Talk about the loved one: Before you conduct any business matters ask the family to tell you about the loved one they have just lost. What is their greatest memory? What is something they will always remember about their loved one? Were they a hunter? Did they enjoy the outdoors? Perhaps this person made beautiful quilts or knit. Listen to what the family has to say and then pick out nuggets of information and suggest you incorporate what you have learned into the service. For example, if the loved one was loved to fish the family could bring in some fishing poles or put a picture of that person fishing on the cover of the funeral program.
Ask the family before proceeding: As you are going through the funeral planning ask the family before proceeding to the next phase if they are comfortable talking about this section of the funeral arrangements. For example, many people do not want to go into the casket selection room. Mentally it is too hard on them to have had their husband/wife/parent living the night before and today they are putting them in a casket. Asking shows consideration for their loss. It shows that you care. If they are not comfortable show them a picture in a book or suggest you pick one out for them. Perhaps they would like to come back the next day to make a selection, or suggest cremation.
Share stories that relate: Share your stories that relate to their stories. If you had a friend who died who loved to fish you could share that story. However, be aware that it is not helpful for you to talk about your own personal problems to the family. Remember, this is first and foremost about them, not about you.
Touch the families: It is okay to shake hands, give hugs, and pats on the back. People know then that you care. When you greet people it is an okay to gently and briefly touch them. Some older men feel most comfortable with a handshake. Women are okay with hugs from other ladies and handshakes from the men. It is a judgment call. The most important thing is if you are comfortable with it they will know you mean it.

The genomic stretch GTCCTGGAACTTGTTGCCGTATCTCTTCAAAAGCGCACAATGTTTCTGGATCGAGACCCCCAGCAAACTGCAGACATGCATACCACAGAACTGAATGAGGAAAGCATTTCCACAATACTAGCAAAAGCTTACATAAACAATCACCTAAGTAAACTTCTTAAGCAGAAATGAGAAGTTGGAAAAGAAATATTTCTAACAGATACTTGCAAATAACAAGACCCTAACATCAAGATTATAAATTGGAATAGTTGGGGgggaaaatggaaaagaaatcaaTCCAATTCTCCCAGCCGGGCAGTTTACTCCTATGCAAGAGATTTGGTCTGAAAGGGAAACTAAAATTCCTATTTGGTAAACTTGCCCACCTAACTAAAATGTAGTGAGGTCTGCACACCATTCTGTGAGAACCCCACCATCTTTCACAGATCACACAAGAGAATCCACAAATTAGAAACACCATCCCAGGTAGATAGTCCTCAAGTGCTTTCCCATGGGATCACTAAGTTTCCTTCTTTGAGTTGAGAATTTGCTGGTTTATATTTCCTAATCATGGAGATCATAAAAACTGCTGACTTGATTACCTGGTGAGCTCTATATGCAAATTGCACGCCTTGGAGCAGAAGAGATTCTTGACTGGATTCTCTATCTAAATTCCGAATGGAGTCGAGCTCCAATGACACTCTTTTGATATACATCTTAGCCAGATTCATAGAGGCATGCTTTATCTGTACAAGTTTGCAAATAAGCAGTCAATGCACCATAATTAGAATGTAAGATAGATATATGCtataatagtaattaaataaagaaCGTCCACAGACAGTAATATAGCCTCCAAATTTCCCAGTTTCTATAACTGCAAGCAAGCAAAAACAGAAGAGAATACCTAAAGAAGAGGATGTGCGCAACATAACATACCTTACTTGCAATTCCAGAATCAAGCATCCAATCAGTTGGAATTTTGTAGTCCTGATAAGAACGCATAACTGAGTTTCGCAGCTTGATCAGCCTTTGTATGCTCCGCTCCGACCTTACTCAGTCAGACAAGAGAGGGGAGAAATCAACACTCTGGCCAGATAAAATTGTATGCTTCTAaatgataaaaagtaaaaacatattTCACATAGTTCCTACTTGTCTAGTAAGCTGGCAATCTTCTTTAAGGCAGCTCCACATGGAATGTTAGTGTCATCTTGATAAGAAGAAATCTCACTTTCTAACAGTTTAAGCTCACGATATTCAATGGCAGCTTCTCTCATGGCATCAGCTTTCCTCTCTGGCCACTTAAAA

I would suggest you visit some seniors at senior living places. Many people are lonely and would love the company. You can get to know about their lives and what interests people in that age category. You might surprise yourself and find out how much you enjoy the visit too!
“We have a strange question, especially when there should be more important things on our minds’ (and there are), but it is something that has upset me and my family quite a bit. While we received many beautiful letters and cards of sympathy when my mother died, there were many people that we are close to that either haven’t sent a card or even called to acknowledge her death.
For example, my husband’s parents, who were very friendly with my parents (we spent holidays, birthdays, functions with the grandchildren together), did not call or send a card to my father until one month later. The few times I had talked to my mother-in-law after my mom passed, she would mention that she had to get to the store to get a card, and actually said to me twice, “Better Late than Never.” I have to tell you, I am so hurt by this behavior. (more…)
Children grieve at all ages. Even infants will grieve. Kids just show grief differently than adults. Also, as children mature the way they show grief changes as well. Therefore, it can be very easy to feel confused about kids and grief. Just remember that children will learn about grief and how to cope with grief by watching adults. To clear some of the Myths from the Facts about children and the grieving process, below is a compiled list of concepts to note.